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IAI Arava

The Israeli Aircraft Industries Arava is a light STOL utility transport aircraft developed and produced by Israeli aerospace company Israel Aerospace Industries (IAI).

It is IAI’s first indigenously developed aircraft design to enter production.

The Arava had been developed during the 1960s, during which time it was intended to be adopted in large numbers by international customers in both the military and civil markets.

Its design draws some influence from the French Nord Noratlas transport plane.

Both the Israeli government and IAI’s management were enthusiastic to develop the Arava, seeing it as a means of advancing the country’s industrial capabilities as well as a source of revenue.

On 27 November 1969, the first prototype performed its maiden flight; it would be destroyed on 19 November 1970 after a wing strut failed mid-flight due to excessive flutter.

This accident has been attributed as being a major setback to both the Arava’s development and its sales opportunities.

Despite an otherwise unremarkable development process, the Arava would ultimately only be built in relatively small numbers; many would-be operators, including the Israeli Air Force (IAF), determined that the aircraft lacked appeal over several existing market entrants.

By 1973, the Arava programme and IAI were being heavily criticised for overoptimistic forecasting against its actual sales performance.

Following an aggressive marketing campaign and new pricing strategies, multiple customers for the type were found, mainly amongst the developing countries, especially in Central and South America, as well as outliers in Swaziland (2018 renamed Eswatini) and Thailand.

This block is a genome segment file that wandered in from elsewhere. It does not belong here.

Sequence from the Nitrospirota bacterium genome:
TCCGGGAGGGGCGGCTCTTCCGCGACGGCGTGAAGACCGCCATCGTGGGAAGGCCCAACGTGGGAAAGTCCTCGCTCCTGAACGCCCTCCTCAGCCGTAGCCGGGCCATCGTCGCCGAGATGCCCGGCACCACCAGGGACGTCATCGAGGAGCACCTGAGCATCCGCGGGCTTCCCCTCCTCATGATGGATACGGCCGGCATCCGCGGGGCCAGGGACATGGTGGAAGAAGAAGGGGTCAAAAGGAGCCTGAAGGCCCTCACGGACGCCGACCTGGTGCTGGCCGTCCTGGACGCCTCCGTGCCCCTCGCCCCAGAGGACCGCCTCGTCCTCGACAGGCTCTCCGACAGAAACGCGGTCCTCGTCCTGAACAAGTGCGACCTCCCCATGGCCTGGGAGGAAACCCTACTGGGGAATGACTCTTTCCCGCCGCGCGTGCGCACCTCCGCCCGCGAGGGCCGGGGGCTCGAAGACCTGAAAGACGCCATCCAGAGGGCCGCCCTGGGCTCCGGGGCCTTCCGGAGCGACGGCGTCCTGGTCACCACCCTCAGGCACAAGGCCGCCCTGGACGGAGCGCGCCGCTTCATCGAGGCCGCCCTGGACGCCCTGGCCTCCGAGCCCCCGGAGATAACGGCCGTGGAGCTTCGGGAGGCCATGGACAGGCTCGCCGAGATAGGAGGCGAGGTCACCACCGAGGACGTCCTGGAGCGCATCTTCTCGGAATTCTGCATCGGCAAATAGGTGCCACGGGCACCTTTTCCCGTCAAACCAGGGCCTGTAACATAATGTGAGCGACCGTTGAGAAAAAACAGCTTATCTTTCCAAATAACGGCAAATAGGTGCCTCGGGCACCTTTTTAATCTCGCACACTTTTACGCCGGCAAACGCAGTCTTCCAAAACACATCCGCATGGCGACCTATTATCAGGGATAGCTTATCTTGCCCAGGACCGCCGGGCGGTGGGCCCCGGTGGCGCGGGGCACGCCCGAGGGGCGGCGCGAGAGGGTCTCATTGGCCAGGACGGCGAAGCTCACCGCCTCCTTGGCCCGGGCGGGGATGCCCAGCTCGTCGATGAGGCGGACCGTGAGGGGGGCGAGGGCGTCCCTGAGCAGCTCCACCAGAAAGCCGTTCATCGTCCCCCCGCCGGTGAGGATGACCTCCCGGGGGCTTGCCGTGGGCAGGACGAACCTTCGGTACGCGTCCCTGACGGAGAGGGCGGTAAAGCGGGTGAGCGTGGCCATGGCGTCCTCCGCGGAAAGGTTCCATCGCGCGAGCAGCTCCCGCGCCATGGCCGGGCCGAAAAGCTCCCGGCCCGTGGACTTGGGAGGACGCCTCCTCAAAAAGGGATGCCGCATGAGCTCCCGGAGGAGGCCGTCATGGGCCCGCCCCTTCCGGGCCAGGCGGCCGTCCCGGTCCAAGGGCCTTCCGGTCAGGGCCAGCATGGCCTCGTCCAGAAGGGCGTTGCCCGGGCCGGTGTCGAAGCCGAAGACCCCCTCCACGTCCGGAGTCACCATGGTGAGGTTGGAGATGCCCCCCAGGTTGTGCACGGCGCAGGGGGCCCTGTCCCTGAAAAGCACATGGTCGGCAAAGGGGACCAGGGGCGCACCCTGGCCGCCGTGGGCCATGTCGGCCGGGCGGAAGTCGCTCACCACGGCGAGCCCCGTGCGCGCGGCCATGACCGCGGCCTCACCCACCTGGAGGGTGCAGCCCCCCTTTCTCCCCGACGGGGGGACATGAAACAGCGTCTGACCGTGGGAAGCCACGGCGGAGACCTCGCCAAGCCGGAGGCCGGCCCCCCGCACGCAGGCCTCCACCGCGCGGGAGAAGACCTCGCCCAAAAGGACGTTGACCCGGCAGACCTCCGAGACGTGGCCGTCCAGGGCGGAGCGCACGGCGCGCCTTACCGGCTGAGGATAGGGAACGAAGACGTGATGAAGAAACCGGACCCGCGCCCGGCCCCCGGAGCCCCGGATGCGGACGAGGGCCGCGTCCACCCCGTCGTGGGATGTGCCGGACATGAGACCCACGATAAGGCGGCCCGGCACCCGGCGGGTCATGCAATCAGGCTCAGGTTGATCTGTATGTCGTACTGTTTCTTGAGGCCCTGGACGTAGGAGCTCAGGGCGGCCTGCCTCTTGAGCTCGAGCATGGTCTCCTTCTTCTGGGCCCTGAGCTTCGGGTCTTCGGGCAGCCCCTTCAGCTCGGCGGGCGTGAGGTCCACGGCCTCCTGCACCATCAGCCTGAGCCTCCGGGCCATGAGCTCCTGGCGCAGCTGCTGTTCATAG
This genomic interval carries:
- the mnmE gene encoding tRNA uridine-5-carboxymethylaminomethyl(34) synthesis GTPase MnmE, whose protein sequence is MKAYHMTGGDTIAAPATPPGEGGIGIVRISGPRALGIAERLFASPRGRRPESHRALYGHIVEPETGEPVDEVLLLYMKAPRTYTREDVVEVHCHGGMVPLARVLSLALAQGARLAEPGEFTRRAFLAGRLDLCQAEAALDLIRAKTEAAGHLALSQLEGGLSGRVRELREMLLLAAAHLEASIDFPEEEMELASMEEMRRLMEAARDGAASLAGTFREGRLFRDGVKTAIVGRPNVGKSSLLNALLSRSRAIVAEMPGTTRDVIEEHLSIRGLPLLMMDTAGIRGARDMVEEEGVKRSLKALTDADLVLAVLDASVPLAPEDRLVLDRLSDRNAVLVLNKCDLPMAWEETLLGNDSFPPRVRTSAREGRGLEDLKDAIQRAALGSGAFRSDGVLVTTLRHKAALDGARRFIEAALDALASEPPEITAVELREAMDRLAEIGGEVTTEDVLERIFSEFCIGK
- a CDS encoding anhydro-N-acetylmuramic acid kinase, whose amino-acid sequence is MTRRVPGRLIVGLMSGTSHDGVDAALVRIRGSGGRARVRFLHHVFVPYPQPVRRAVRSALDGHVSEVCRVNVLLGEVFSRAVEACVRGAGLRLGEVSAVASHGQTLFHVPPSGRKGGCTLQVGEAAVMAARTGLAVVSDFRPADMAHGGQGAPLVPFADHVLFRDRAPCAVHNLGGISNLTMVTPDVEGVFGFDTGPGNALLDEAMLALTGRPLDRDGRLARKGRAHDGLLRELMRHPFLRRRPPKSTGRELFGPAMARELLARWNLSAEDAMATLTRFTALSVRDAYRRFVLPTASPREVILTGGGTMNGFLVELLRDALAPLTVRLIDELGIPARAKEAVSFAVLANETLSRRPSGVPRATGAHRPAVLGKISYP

The IAF was largely unimpressed by the Arava, exercising a short-term lease of three aircraft during the Yom Kippur War of 1973; during the 1980s, the service opted to procure a small fleet of SIGINT-configured Aravas using American aid.

During 2004, the IAF opted to retire its Arava fleet.

As of 2019, a handful of aircraft remain operational around the world.

Military transport version

IAI 202

Modified, variant with winglets and an APU

IAI 203

Proposed jet-powered version not built.

IAI 301

Proposed Turbomeca Astazou powered variant, not built.

IAI 401

Proposed larger variant with PT-6A engines, not built.

The military version could also be equipped with a range of weapons, in order to act in anti-submarine or gunship roles.

The weapon configuration could include two machine guns in fuselage side packs (usually 0.5″ Browning), plus a third gun on the rear fuselage, and two pods containing 6 x 82 mm rocket pods or torpedoes or sonar buoys on the fuselage sides.

Another less known military version is the 202B Electronic warfare model.

This version was made in small numbers and had distinct large radomes at each end of the fuselage.

The radomes contained the Electronic Warfare mission systems.





24 fully equipped troops


16 paratroopers


2,351 kg (5,183 lb) payload


13.03 m (42 ft 9 in)


20.96 m (68 ft 9 in)


5.21 m (17 ft 1 in)

Wing area

43.68 m2 (470.2 sq ft)

Aspect ratio



NACA 63, A 417

Empty weight

3,999 kg (8,816 lb)

Max take-off weight

6,804 kg (15,000 lb)

Fuel capacity

1,663 L (439 US gal; 366 imp gal) (normal)


2 × Pratt & Whitney Canada PT6A-34 turboprops,

560 kW (750 shp) each


3-bladed Hartzell HC-B3TN fully feathering reversible pitch propellers


Maximum speed

326 km/h (203 mph, 176 kn) at 3,050 m (10,000 ft)

Cruise speed

311 km/h (193 mph, 168 kn) at 3,050 m (10,000 ft) (econ. cruise)

Stall speed

115 km/h (71 mph, 62 kn) (54% flaps)

Never exceed speed

397 km/h (247 mph, 214 kn)


1,056 km (656 mi, 570 nmi) with maximum fuel

Service ceiling

7,620 m (25,000 ft)

Rate of climb

6.6 m/s (1,290 ft/min)

Take off distance to 15 m (50 ft)

463 m (1,519.0 ft)

Landing run from 15 m (15 ft)

469 m (1,538.7 ft).






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